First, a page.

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Journal of Urban Health

, Volume 93, Issue 6, pp 940–952 | Cite as

Is There a Relationship Between Perceived Neighborhood Contentedness and Physical Activity in Young Men and Women

  • Michael C. Bazaco
  • Mark A. Pereira
  • Stephen R. Wisniewski
  • Janice C. Zgibor
  • Thomas J. Songer
  • Jeffrey D. Burke
  • Anthony FabioEmail author
Article

Abstract

The relationship between perceived neighborhood contentedness and physical activity was evaluated in the Add Health study population. Wave I includes 20,745 respondents (collected between 1994 and 1995) and wave II includes 14,738 (71 %) of these same students (collected in 1996). Multinomial logistic regression was used to evaluate this relationship in both wave I and wave II of the sample. Higher levels of Perceived Neighborhood Contentedness were associated with higher reports of physical activity in both males and females and in both waves. For every one-point increment in PNS, males were 1.3 times as likely to report being highly physically active than low (95 % CI 1.23–1.37) in wave 1 and 1.25 times as likely in wave 2 (95 % CI 1.17–1.33). Females were 1.17 (95 % CI 1.12–1.22) times as likely to report being highly active than low and 1.22 times as likely in wave 2 (95 % CI 1.17–1.27) with every one-point increment. PNC appears to be significantly associated with physical activity in adolescents. Involving the community in the development of intervention programs could help to raise the contentedness of adolescents in these communities.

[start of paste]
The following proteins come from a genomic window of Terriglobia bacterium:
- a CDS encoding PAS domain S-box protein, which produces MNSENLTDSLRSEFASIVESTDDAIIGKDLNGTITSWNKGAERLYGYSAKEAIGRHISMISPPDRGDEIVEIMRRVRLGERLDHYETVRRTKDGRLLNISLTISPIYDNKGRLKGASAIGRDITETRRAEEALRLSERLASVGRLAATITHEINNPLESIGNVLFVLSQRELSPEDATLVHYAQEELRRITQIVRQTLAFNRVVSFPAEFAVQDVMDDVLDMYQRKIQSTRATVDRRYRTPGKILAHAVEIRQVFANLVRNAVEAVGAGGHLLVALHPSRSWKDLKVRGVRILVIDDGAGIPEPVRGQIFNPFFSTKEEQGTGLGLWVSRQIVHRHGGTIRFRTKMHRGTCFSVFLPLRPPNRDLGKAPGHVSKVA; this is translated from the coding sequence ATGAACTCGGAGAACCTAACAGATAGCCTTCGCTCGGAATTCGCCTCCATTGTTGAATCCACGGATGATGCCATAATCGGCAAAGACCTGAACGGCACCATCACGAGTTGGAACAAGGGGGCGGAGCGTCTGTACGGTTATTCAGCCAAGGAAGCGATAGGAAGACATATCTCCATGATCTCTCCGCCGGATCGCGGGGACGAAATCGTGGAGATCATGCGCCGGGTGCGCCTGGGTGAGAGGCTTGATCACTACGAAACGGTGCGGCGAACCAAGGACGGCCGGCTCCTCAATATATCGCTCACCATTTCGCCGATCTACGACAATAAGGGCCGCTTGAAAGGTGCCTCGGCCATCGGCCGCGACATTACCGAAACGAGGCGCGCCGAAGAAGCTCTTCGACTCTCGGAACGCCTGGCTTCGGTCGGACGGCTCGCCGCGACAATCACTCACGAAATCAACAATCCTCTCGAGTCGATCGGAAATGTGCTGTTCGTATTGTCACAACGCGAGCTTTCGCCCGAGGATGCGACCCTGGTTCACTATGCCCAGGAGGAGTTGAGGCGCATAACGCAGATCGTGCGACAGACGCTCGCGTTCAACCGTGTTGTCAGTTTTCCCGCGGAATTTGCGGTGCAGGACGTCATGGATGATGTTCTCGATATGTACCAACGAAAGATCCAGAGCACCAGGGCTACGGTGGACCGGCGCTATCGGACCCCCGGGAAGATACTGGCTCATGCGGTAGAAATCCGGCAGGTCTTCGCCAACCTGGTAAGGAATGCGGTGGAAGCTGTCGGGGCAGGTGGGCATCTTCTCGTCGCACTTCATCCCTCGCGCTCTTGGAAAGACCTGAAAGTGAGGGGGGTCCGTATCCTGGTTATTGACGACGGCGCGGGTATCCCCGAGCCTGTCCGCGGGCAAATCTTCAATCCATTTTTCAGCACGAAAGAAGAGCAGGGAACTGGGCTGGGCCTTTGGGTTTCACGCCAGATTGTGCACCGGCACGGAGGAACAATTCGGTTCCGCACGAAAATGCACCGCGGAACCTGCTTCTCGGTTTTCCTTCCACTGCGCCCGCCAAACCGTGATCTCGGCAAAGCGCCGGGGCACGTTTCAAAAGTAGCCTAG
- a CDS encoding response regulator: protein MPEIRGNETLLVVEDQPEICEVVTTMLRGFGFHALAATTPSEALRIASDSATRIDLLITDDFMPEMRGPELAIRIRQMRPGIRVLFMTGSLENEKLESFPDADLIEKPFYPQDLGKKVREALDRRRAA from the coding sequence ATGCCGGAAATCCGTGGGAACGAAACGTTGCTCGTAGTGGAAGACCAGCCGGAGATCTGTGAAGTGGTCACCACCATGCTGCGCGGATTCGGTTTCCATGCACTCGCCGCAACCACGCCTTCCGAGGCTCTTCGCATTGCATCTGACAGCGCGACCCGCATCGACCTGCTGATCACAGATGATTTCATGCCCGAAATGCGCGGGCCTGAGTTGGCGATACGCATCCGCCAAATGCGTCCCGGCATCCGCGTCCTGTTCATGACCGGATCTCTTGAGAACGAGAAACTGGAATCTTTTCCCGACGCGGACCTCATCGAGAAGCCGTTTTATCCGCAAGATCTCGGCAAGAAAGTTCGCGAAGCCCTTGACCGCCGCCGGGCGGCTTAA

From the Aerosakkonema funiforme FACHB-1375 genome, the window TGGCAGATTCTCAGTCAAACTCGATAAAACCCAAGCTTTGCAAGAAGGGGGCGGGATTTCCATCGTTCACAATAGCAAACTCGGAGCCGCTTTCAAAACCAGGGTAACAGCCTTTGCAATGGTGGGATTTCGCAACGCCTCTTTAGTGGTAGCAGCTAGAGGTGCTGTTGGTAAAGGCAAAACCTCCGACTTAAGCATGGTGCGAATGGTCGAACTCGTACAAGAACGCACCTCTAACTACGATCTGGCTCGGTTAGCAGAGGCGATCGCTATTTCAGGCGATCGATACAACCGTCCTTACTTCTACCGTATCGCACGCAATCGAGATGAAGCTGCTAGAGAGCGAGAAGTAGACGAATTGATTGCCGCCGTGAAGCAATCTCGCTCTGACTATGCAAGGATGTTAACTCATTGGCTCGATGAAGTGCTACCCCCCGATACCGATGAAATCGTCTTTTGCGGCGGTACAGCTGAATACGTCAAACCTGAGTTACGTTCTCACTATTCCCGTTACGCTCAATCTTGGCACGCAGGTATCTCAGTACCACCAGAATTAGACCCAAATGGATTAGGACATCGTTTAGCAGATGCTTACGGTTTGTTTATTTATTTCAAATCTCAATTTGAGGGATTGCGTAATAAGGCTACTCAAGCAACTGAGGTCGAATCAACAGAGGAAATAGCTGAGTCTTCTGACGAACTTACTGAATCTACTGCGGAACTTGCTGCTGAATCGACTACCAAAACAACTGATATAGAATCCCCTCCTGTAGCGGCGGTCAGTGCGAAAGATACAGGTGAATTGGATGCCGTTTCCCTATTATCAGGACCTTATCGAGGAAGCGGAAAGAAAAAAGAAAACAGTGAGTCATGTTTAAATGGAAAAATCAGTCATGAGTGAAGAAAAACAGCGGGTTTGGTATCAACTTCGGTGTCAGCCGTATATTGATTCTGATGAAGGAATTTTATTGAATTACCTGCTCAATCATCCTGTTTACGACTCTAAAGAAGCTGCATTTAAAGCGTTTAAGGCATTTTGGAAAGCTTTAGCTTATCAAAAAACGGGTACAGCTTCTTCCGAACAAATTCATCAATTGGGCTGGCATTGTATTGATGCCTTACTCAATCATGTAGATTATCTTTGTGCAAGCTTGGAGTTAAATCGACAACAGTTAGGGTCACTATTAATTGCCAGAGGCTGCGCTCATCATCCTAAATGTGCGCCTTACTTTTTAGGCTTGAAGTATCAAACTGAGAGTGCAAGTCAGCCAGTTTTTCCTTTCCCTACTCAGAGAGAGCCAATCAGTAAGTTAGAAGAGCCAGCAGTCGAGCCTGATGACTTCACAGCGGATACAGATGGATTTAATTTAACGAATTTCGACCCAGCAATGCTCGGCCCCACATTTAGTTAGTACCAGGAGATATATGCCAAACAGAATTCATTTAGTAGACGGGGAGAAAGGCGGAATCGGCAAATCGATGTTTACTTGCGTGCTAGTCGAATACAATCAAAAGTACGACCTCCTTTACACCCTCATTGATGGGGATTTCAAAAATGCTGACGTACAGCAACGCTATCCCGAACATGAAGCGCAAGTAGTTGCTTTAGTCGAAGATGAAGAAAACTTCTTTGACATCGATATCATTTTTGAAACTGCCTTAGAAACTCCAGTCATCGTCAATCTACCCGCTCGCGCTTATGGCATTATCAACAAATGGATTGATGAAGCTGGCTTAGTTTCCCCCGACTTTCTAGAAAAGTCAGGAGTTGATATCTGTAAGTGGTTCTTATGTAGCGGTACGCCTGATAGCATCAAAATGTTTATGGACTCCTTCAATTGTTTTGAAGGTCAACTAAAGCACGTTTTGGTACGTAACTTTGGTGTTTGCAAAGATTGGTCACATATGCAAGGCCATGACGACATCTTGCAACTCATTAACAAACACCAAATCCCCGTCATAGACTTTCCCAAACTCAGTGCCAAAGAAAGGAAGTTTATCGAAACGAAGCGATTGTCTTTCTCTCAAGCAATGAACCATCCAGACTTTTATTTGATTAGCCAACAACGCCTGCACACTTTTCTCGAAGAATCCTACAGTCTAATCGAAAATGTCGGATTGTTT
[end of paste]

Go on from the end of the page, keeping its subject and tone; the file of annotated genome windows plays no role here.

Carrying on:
Keywords

Neighborhood safety Physical activity Epidemiology Social cohesion Adolescent health 

Notes

Acknowledgments

This research uses data from Add Health, a program project directed by Kathleen Mullan Harris and designed by J. Richard Udry, Peter S. Bearman, and Kathleen Mullan Harris at the University of North Carolina at Chapel Hill, and funded by grant P01-HD31921 from the Eunice Kennedy Shriver National Institute of Child Health and Human Development, with cooperative funding from 23 other federal agencies and foundations. Special acknowledgment is due Ronald R. Rindfuss and Barbara Entwisle for assistance in the original design. Information on how to obtain the Add Health data files is available on the Add Health website (http://www.cpc.unc.edu/addhealth). No direct support was received from grant P01-HD31921 for this analysis.

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Copyright information

© The New York Academy of Medicine 2016

Authors and Affiliations

  • Michael C. Bazaco
    • 1
  • Mark A. Pereira
    • 2
  • Stephen R. Wisniewski
    • 1
  • Janice C. Zgibor
    • 1
  • Thomas J. Songer
    • 1
  • Jeffrey D. Burke
    • 3
  • Anthony Fabio
    • 1
    Email author
  1. 1.The University of Pittsburgh Graduate School of Public Health Department of EpidemiologyPittsburghUSA
  2. 2.The University of Minnesota School of Public Health Division of Epidemiology and Community HealthMinneapolisUSA
  3. 3.The University of Pittsburgh Medical Center Western Psychiatric Institute and ClinicPittsburghUSA

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